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The Black Madonna: "Dance Music Needs Some Discomfort With Its Euphoria"

The Black Madonna prays at the altar of disco and house.
The Black Madonna prays at the altar of disco and house.
Bond Music Group

The members of Rebel Disco are being tight-lipped about their newest hangout. Though they haven't dropped dime on its location just yet, however, they've ecstatically announced the headliner and inspiration for tonight's "We Still Believe" party, The Black Madonna. Per Rebel Disco's Facebook: "We are excited about our new venue and even more excited about our special guest."

Such anticipation is warranted, given that the Chicago-based artist (also known by such monikers as the "Avenger of Comiskey Park" and "Patron Saint of Abandoned Daughters") is one of the more unique DJ/producers to come from the Windy City in recent memory. A resident at Chi-Town's trendy Smart Bar, The Black Madonna's intoxicatingly synthy and sample-heavy sounds (which trip between the realms of nu-disco, old-fashioned disco, and soulful house) have been released on such influential labels as Home Taping Is Killing Music and Classic Music Company.

Up On the Sun got the chance to speak with the Black Madonna (born Marea Vierge-Noire) over the phone prior to her trip to Phoenix for tonight's gig.

What's the explanation behind your current DJ name, The Black Madonna?

She comes from a lot of sources: Haitian traditions, European veneration of a dark version of the Virgin Mary. There are a lot of ideas regarding the origin of the figure we often refer now to as The Black Madonna. I've loved her since I was a teenager and I read a book called "Longing For Darkness" which connects The Black Madonna and Buddhism's Green Tara. She's my gal. There was really no other choice when I decided to produce on my own. I knew the name I'd pick.

You work with a pastiche of different sounds, but what genres do you specialize in?

Well, personally, when I'm making stuff, it's primarily house and disco. I do have a history in techno before I worked under this name, but I was just kind of getting my feet wet. The partner I was working with at the time was very techno-oriented and I really enjoyed doing that work and I'm certainly really proud of it, but when I started working alone and whether it was coming out of my brain, house and disco would be the things that I personally really drill down on.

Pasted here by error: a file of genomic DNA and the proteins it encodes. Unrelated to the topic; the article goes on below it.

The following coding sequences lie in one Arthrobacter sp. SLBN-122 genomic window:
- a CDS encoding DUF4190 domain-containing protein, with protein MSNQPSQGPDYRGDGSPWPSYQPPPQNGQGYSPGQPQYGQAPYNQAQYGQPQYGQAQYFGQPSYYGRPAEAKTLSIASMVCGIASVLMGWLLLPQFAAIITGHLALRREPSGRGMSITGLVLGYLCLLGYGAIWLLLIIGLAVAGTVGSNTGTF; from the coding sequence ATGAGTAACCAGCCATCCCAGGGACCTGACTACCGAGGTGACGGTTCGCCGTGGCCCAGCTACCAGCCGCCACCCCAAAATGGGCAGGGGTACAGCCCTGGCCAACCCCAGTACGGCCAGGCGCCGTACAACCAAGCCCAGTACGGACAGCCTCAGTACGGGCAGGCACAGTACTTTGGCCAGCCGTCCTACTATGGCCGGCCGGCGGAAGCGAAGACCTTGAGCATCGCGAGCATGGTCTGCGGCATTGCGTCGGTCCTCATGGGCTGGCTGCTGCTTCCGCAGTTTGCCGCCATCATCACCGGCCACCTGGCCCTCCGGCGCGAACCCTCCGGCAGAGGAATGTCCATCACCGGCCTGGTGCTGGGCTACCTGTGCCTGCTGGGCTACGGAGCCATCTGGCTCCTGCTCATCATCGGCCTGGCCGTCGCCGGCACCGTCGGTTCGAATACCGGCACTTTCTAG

For the disco stuff, it's really oriented more towards the kind of sound that you would hear in Italo or Euro disco, that core of stuff. But [with] house, I'm all over the place. Obviously, I live in Chicago and come from Chicago house and found my way back to a lot of the disco records that I loved through house music that maybe sampled it, things like that. Certainly, that's primarily where my tastes lie, but I'm kind of all over the place.

What's your particular fascination with disco? Why do you love it so much?

Well, I couldn't tell you, other than that, from the very first time I heard anything that sounded like disco from my mom, you know, I've loved it. We were coming out of that era when I was a kid, so I'm not completely generationally‎ removed from it. It's just really special music. I'm pretty exhilarated that you still see songwriting [in] disco, and not just tracks. I mean, some of it is, but you listen to something like -- not that this song is original, but a disco cover -- but if you listen to Sylvester's "I (Who Have Nothing)," it's just so devastating on a level that somethings that maybe doesn't have that richness and the songwriting portion of it.

Some of those records, for all the reputation that disco had for being fluff, it ended up being so much heavier than anybody gave it credit for. To me, it's just that those are many of the best songs. Now don't get me wrong, I know that I play a lot of disco, but I play a lot of straightforward house [too]. I love house music, I play techno, I'm all over the place. While I certainly gotten better known for disco, straddling all of those worlds is really important to me too. But disco is special to me in a way that nothing else every will be. It's just in a league of its own.

 

You've been an outspoken supporter of analog in the past. Do you still mix and perform exclusively with vinyl and analog?